The upward trend in COVID cases continued for the sixth week in Berks County and across Pennsylvania in the most recent Early Warning Monitoring Dashboard from the Pennsylvania Department of Health.
It was the largest weekly increase yet in the second ommicron wave over Pa., with the state now averaging about 3,000 cases per day.
However, Berks remains well below the state average in key metrics, fueling the rise of the state in some counties that were previously relatively safe havens.
Berks saw a nearly 50% increase in the infection rate to 77.4 cases per 100,000 of the population and a 10.8% positivity rate, an increase of more than 2 points in a week. The population is 429,000.
The total state numbers are 128.9 cases per 100,000 and a positivity rate of 13.9%.
Adjacent counties that have previously performed well during the pandemic but are hot include:
• Chester: 143.6 cases per 100,000 and 15.4%.
• Montgomery: 175.2 per 100,000 and 17.4%.
Chester has about 100,000 more residents than Berks and Montgomery has nearly double the population. Both were as Berks is now for most of the past year: below the state average.
Another province in the region that contributes to the state numbers is Lucerne with 215.2 and 18.2% respectively.
Some statistics in this second ommicron peak would have alarmed state health officials at phases of the pandemic period. The pandemic has not yet been officially declared over.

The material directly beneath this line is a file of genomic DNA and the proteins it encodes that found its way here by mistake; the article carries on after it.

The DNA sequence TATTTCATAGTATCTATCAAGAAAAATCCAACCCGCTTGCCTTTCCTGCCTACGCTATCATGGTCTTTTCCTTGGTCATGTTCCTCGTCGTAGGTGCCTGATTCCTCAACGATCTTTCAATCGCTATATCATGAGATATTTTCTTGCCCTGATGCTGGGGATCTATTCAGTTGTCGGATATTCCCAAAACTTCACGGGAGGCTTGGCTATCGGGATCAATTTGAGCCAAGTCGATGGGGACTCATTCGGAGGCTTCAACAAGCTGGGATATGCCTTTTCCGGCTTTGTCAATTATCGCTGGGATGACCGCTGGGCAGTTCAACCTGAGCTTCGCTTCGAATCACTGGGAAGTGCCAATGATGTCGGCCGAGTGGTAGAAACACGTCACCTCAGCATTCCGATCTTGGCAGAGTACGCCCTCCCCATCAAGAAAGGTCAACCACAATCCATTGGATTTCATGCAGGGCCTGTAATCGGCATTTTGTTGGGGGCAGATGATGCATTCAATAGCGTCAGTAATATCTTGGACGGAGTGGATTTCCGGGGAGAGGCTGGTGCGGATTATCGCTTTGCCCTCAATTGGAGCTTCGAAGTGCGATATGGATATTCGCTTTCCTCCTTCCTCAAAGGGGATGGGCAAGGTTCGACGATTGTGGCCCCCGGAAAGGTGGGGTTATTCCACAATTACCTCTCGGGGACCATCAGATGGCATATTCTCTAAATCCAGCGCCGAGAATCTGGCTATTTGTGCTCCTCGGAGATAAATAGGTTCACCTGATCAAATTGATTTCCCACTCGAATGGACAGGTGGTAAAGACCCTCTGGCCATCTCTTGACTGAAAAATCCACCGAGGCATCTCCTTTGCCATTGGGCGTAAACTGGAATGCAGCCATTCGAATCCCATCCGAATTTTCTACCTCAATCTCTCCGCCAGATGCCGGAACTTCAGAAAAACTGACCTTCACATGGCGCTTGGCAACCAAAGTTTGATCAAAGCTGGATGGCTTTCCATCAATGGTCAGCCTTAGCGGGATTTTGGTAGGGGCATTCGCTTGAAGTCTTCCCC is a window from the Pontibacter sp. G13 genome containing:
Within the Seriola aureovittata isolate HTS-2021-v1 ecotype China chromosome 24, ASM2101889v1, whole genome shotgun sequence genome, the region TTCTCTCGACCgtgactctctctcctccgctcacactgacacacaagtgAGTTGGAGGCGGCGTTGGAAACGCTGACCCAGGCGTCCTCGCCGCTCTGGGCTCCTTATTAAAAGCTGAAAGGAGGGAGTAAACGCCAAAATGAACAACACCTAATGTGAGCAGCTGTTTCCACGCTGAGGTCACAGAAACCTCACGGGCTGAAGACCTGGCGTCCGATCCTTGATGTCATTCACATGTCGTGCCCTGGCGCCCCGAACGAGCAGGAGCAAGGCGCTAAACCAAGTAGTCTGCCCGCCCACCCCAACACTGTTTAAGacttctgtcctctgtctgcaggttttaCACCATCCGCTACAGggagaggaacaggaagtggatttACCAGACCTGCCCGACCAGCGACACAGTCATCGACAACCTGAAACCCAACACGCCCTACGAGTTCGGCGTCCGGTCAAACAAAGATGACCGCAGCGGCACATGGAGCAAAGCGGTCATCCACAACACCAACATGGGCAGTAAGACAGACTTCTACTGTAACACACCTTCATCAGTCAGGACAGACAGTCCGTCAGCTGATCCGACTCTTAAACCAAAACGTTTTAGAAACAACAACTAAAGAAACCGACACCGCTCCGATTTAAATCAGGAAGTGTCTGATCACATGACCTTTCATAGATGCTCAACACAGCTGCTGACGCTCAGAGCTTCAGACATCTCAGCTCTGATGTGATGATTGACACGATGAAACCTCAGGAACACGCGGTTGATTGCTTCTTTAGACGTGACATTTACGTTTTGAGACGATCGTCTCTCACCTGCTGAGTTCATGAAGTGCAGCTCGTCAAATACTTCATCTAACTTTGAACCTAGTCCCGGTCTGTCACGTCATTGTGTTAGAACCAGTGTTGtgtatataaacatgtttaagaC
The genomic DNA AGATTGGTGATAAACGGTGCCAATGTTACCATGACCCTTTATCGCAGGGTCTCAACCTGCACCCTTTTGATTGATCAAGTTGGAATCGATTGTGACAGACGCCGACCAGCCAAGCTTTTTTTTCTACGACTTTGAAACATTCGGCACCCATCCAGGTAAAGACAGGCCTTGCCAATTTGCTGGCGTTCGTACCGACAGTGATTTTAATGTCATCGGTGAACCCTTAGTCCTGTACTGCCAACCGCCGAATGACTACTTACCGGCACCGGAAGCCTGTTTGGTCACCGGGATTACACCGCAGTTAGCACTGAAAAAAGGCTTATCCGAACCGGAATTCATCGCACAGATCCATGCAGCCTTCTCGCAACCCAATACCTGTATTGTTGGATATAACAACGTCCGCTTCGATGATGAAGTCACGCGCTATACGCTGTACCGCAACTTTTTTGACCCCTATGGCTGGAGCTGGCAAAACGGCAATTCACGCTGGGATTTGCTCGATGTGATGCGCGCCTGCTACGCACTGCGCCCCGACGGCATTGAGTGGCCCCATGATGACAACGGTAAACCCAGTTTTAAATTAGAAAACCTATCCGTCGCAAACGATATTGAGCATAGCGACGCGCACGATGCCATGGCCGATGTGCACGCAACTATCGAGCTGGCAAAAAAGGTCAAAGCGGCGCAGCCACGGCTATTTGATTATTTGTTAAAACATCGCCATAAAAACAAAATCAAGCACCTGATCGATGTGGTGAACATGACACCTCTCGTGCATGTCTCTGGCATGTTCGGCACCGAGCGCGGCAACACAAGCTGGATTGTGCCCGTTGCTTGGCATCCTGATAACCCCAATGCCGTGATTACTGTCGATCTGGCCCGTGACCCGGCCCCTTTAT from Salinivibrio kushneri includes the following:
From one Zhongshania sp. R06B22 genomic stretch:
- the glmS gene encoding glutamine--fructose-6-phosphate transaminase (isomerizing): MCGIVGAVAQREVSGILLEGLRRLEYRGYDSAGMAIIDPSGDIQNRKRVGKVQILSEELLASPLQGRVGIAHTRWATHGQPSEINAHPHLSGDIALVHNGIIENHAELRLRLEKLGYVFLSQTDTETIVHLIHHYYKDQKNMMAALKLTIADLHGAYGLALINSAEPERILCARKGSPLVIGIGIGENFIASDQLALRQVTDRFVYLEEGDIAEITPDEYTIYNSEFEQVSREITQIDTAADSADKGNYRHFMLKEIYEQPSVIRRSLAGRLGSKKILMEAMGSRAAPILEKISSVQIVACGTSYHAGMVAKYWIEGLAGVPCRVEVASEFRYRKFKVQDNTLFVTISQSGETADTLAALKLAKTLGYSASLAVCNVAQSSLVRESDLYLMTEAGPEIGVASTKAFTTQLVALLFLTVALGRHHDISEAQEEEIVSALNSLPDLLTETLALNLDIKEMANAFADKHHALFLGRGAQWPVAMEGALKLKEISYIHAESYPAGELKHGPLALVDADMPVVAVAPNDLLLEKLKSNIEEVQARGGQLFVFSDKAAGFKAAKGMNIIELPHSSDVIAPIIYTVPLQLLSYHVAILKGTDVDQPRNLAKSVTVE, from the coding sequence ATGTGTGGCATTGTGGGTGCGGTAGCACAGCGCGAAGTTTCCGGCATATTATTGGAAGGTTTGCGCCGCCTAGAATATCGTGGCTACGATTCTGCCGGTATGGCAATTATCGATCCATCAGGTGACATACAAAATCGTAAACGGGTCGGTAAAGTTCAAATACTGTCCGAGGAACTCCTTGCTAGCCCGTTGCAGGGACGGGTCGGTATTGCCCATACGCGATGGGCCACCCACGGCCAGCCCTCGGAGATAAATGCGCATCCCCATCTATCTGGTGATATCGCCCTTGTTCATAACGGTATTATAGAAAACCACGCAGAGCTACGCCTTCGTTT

Pennsylvania dropped daily updates on May 4 and moved to weekly updates from the main COVID dashboard and monthly press releases on cases, hospitalizations, deaths and vaccinations.
The most recent vaccination totals for Berks include:
• 246,490: Completed two-dose Pfizer or Moderna treatment.
• 113,855: Had at least one booster dose or additional injection for immunocompromised.
• 11,650: Received a second booster or other extra dose for immunocompromised.
The number of COVID deaths from Berks residents is 1,595, with COVID deaths recorded in Berks at 1,455.
Hundreds of Berks residents have died outside the county and a smaller number of non-residents have died in Berks. The exact numbers are no longer kept.
The national picture
According to the US Centers for Disease Control and Prevention, the third ommicron derivative, known as BA.2.12.2, continued to gain ground. It is responsible for at least part of the mild rise in cases.
Nationally it is 46.2%, but in the mid-Atlantic it is 48.1%.
The second derivative of omicron, BA.2, remains dominant at 56.4% nationally and 51.3% in the mid-Atlantic.
The original ommicron and its first derivative have been nearly squeezed out of existence.
Nationally, the seven-day average has more than tripled since bottoming out after the first ommicron blitz, according to the CDC.
The latest seven-day average is 87,382 cases, according to the CDC. The 2022 low in the seven-day average was 24,843 on March 29.
The current seven-day average is still less than 11% of the same average at the peak of the ommicron wave.
The unknown component remains the number of people testing at home and not reporting the results.